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English 1301 - Irvin, Lennie: Finding and Evaluating a Source

How to find and evaluate sources for your research.

Searching as Strategic Exploration

Purpose:

Students will understand how to create a flexible search strategy and select the best tool for an assignment

Skills:

S.1.  Understand how search tools are organized;

S.2.  Brainstorm keywords and select sources;

S. 3.  Match information needs to a search tool; and

S. 4.  Create and revise a search strategy.

Knowledge:

K. 1.  Information sources vary greatly in content and format and have varying relevance and value; 

K. 2.  Recognize the value of browsing and persistence;

K.3.  First attempts don't always produce good results.

Activity:  All groups will begin with the following research topic:

How has immigration policy changed in the U. S.?

  1. Class will be divided into groups.  Groups will be given an index card with a specific discipline from which to search.
  2. Discuss with your group how your specific discipline might approach the topic and brainstorm relevant keywords. Write your keywords and related words or synonyms that you would use to research the topic on your index card.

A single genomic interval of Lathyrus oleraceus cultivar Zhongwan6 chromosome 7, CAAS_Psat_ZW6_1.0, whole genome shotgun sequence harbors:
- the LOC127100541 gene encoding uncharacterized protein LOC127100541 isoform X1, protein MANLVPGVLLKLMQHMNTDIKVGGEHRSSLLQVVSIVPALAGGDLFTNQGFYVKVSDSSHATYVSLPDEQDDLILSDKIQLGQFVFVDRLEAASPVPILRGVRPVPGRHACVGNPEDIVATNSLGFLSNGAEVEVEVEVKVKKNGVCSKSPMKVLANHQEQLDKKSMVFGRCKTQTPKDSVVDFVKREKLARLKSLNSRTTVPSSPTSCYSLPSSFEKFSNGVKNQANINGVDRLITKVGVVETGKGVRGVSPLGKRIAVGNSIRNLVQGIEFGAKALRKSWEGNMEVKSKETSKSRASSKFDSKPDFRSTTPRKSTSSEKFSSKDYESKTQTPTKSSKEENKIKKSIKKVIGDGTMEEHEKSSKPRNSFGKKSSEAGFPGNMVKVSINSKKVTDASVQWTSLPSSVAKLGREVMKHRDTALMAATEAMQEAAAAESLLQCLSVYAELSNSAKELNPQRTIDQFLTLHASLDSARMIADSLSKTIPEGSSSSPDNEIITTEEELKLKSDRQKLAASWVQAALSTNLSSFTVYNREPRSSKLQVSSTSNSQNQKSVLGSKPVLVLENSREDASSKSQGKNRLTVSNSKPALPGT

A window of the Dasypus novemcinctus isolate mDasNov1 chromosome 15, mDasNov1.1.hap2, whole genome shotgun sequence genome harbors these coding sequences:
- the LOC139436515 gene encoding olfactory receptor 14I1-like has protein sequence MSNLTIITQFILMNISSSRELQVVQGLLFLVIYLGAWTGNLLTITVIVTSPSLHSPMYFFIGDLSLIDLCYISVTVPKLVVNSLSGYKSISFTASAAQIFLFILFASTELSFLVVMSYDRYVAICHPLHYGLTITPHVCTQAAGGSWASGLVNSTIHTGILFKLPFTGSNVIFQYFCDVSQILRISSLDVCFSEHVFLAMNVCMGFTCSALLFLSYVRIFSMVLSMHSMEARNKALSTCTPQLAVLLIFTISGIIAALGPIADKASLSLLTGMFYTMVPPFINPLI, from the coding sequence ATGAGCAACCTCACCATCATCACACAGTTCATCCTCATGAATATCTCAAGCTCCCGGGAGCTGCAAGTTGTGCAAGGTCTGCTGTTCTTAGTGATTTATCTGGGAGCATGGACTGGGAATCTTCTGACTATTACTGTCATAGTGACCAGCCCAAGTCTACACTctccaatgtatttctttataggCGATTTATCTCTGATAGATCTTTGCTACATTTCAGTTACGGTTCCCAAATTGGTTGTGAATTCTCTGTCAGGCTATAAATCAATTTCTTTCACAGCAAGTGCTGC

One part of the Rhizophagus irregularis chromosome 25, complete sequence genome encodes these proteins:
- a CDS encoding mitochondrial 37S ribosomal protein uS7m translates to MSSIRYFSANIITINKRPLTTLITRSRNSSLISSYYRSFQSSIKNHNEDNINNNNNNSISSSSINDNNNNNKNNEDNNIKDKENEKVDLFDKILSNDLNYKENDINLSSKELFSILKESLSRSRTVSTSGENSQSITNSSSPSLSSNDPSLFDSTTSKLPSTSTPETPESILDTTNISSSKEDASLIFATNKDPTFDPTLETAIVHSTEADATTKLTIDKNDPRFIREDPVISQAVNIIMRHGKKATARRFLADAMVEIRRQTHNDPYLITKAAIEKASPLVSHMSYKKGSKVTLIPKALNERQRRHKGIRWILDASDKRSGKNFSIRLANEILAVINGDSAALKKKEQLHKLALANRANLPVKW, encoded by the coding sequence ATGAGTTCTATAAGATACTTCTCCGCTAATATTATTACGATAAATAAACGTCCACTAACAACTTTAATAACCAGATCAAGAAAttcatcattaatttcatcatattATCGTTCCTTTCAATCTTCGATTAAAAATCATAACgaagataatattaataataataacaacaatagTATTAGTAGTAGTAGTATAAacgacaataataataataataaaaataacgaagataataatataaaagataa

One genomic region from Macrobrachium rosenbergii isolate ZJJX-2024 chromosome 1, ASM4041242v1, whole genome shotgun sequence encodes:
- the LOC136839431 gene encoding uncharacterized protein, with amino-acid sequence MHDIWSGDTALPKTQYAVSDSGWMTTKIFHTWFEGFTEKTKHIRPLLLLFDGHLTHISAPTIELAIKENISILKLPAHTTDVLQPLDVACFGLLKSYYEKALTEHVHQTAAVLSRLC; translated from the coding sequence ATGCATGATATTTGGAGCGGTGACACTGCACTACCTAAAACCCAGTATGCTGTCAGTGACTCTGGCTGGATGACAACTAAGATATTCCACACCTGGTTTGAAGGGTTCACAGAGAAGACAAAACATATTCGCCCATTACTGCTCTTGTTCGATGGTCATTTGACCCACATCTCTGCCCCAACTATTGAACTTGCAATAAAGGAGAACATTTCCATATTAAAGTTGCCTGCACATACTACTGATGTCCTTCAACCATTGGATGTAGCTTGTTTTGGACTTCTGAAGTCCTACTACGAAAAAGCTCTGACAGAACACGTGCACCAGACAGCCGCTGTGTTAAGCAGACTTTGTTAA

3. Ask for volunteer group to write their keywords on the board. 
  • Discuss keywords and search strings and where to find the A-Z List & Subject List of Search Tools. 
  1. Each group will examine three different database tools and consider the following: 
    • What types of content did you find?  journal articles, news, primary source, video, audio, reference, statistics, reports, etc
    • Were your search results relevant to your research topic?
    • Were the number of search results you found manageable?
    • How could you limit your findings to make them more manageable or relevant?
    • Consider the capabilities within the database that you like? [printing, emailing, citing, upload to Cloud, download, cited references, cited by, share, etc.]  Discuss them with your group.
  2. Discuss each tool and determine, as a group, which tool do you prefer.  Write the name of the database (tool) on the index card along with the things you like best about the tool. 
  3. Volunteer from groups will share their favorite tool with the class. 
  4. WRAP UP - Explain to another student the steps in the process of searching and why each step is important. 

Video courtesy of Yavapai College.

Search Examples from Tools

Tool: Library Discovery

Try an all-in-one search for topics to get articles, books, and more. Use quotation marks "for phrases" and the * to pick up alternate endings in your search string.

Library Discovery - internet addiction - search example

Off-campus access

Library databases require a login from off-campus!

  • ACES username is required for login
  • ACES password is your password for login

What does the login page look like?

 

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